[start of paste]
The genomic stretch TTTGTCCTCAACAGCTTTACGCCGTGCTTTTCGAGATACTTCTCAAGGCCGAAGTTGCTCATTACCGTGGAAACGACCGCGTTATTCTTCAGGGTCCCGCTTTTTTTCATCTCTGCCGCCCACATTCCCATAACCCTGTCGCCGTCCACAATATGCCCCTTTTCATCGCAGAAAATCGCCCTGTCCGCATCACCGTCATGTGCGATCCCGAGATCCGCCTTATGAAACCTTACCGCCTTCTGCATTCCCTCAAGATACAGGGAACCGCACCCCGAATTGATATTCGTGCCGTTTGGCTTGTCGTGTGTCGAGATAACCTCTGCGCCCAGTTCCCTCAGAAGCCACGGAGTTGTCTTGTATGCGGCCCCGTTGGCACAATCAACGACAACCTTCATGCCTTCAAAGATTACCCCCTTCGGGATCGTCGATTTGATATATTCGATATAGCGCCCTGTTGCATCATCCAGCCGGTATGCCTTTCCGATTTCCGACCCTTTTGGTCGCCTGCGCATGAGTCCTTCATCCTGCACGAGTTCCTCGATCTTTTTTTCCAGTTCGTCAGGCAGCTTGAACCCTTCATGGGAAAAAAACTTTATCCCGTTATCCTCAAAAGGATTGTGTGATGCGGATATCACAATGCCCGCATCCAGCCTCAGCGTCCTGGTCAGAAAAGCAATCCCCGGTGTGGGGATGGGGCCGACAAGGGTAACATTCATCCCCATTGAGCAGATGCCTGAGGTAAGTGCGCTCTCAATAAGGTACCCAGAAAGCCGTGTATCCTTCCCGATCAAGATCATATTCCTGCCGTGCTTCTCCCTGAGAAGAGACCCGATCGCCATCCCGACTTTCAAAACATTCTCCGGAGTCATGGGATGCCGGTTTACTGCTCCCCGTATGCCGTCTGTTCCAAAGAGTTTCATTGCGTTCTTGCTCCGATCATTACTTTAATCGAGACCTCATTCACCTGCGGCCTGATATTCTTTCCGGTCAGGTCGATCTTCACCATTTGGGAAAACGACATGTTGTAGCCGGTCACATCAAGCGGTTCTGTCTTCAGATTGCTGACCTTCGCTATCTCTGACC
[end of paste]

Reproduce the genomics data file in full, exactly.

The genomic stretch TTTGTCCTCAACAGCTTTACGCCGTGCTTTTCGAGATACTTCTCAAGGCCGAAGTTGCTCATTACCGTGGAAACGACCGCGTTATTCTTCAGGGTCCCGCTTTTTTTCATCTCTGCCGCCCACATTCCCATAACCCTGTCGCCGTCCACAATATGCCCCTTTTCATCGCAGAAAATCGCCCTGTCCGCATCACCGTCATGTGCGATCCCGAGATCCGCCTTATGAAACCTTACCGCCTTCTGCATTCCCTCAAGATACAGGGAACCGCACCCCGAATTGATATTCGTGCCGTTTGGCTTGTCGTGTGTCGAGATAACCTCTGCGCCCAGTTCCCTCAGAAGCCACGGAGTTGTCTTGTATGCGGCCCCGTTGGCACAATCAACGACAACCTTCATGCCTTCAAAGATTACCCCCTTCGGGATCGTCGATTTGATATATTCGATATAGCGCCCTGTTGCATCATCCAGCCGGTATGCCTTTCCGATTTCCGACCCTTTTGGTCGCCTGCGCATGAGTCCTTCATCCTGCACGAGTTCCTCGATCTTTTTTTCCAGTTCGTCAGGCAGCTTGAACCCTTCATGGGAAAAAAACTTTATCCCGTTATCCTCAAAAGGATTGTGTGATGCGGATATCACAATGCCCGCATCCAGCCTCAGCGTCCTGGTCAGAAAAGCAATCCCCGGTGTGGGGATGGGGCCGACAAGGGTAACATTCATCCCCATTGAGCAGATGCCTGAGGTAAGTGCGCTCTCAATAAGGTACCCAGAAAGCCGTGTATCCTTCCCGATCAAGATCATATTCCTGCCGTGCTTCTCCCTGAGAAGAGACCCGATCGCCATCCCGACTTTCAAAACATTCTCCGGAGTCATGGGATGCCGGTTTACTGCTCCCCGTATGCCGTCTGTTCCAAAGAGTTTCATTGCGTTCTTGCTCCGATCATTACTTTAATCGAGACCTCATTCACCTGCGGCCTGATATTCTTTCCGGTCAGGTCGATCTTCACCATTTGGGAAAACGACATGTTGTAGCCGGTCACATCAAGCGGTTCTGTCTTCAGATTGCTGACCTTCGCTATCTCTGACC